I sat next to a guy … and I said to him, “Can I help you because you look really like something’s wrong. Are you okay?” … He said “Is there bad stuff in these offices, because every time I come in here I get really depressed?” (Lisa, age 40)
Cameron Duff (2010) has considered the way that places can evoke an emotional response. He refers to “thick” places that contribute to a person’s sense of meaning and self. While Duff considers such spaces in the more positive sense of personal enrichment, in my research I’ve been focusing on how the Work and Income offices also generate the “bad stuff” that makes the man in Lisa’s story above feel “depressed”.
Duff writes “to experience place is to be affected by place”. He proposes that place is always more than a simple geographical representation, instead places evoke feelings. It is clear from talking to clients of Work and Income that visits to the offices stir up many emotions. Clients describe their visits to Work and Income in very negative terms. They talk of trying to avoid going into offices, and of wanting to leave as quickly as they can. They relate feeling “fear”, and “dread” and use words such as “horrible”, “hideous”, “traumatic” and “downgrading”, to describe their visits.
The atmosphere of a place is intrinsically connected to what happens there. In other posts I’ve talked about excessive waiting in the Work and Income offices, and how clients feel demeaned by the way caseworkers treat them. Practices of a place “embed” feeling into it: environments are affectively shaped by the activities that take place there. Clients are very critical of the practices of Work and Income. They describe repetitive administrative errors depicting a system that is cumbersome and inefficient.They recount stories of case managers losing documents (e.g. birth or medical certificates) that take time and money to replace. They speak of encountering policy that they can not understand, and case workers who are unwilling or unable to explain it. They talk about not knowing why applications are declined and of being sent away to gather information, the purpose of which they do not understand:
… like when I first started they’d go “Yep your appointment’s here”, they go “Bring your ID”. So you bring your ID to the appointment and you get to the reception and they go, “Have you got all of the forms that you need?” I’m like, “What forms?” They’re like, “Bank statements.” So you go and get the bank statement, then you get into your appointment after waiting and then they say, “What did you spend your money on?” You say, “This and that.” They go, “Where’s your receipts?” You go, “What? What do you mean?” Then they go, “We can’t give you anything unless you have proof so we’re going to have to make another appointment.” Then most people will give up in between and it’s a sort of formula that they do to knock down the money that they let out (Frances, age 27)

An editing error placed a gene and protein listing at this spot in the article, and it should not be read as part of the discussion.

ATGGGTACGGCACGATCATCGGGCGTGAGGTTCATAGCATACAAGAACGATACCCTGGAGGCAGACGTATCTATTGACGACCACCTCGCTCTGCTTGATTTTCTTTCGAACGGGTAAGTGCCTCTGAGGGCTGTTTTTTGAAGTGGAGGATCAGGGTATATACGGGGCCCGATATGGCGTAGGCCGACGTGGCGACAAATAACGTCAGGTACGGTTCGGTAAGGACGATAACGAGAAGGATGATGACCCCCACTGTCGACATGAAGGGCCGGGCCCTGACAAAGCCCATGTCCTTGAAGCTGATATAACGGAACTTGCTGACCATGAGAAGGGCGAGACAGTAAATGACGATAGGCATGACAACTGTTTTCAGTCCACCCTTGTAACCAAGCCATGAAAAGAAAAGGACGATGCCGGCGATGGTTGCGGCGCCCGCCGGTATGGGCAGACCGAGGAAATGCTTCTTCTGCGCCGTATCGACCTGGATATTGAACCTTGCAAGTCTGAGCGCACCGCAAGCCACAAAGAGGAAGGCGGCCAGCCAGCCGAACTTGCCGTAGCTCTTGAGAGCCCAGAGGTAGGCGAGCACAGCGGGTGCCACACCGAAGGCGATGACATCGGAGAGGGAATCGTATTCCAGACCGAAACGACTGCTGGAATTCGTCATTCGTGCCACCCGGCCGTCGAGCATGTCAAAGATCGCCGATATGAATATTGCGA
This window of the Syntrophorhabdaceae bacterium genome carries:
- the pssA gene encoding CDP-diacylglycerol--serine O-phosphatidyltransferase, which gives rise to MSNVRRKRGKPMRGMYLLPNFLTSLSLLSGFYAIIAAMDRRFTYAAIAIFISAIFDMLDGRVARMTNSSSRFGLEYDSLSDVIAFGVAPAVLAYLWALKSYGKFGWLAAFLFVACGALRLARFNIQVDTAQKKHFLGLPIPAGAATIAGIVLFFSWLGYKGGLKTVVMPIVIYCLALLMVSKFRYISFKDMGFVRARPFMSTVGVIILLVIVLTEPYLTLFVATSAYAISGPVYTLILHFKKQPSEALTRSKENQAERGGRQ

Like Frances many of the people I have spoken to describe Work and Income as an institution “wasting people’s time” through ongoing communication errors that to many not only reflect a lack of respect for them and their time, but are construed as a deliberate attempt to deny them access to entitlements.
Geographers such as Ben Anderson and Nigel Thrift (2004 p.68) have described the way that affective responses can be “designed into spaces”. Thrift considers aspects such as design, lighting and music, but he also notes other features such as event management and performance as forms of “landscape engineering”. It is interesting to note that most clients of Work and Income describe the offices themselves as clean and modern. Apart from the open plan layout, which doesn’t offer anything in the way of privacy, there seems little in the physical environment that people object to. Yet the way that events are managed and performed within the offices – the excessive waiting; the intrusive questioning; the convoluted administrative processes that many do not understand; and the treatment by staff – all give an emotional resonance to Work and Income offices that make them very unpleasant places to visit.
Anderson, B. (2014). Encountering Affect : Capacities, Apparatuses, Conditions. Farnham, GB: Ashgate,
Duff, C. (2010). On the role of affect and practice in the production of place. Environment and Planning D: Society and Space, 28(5), 881-895.
Thrift, N. (2004). Intensities of feeling: Towards a spatial politics of affect. Geografiska Annaler. Series B, Human Geography, 86 91), 57-78.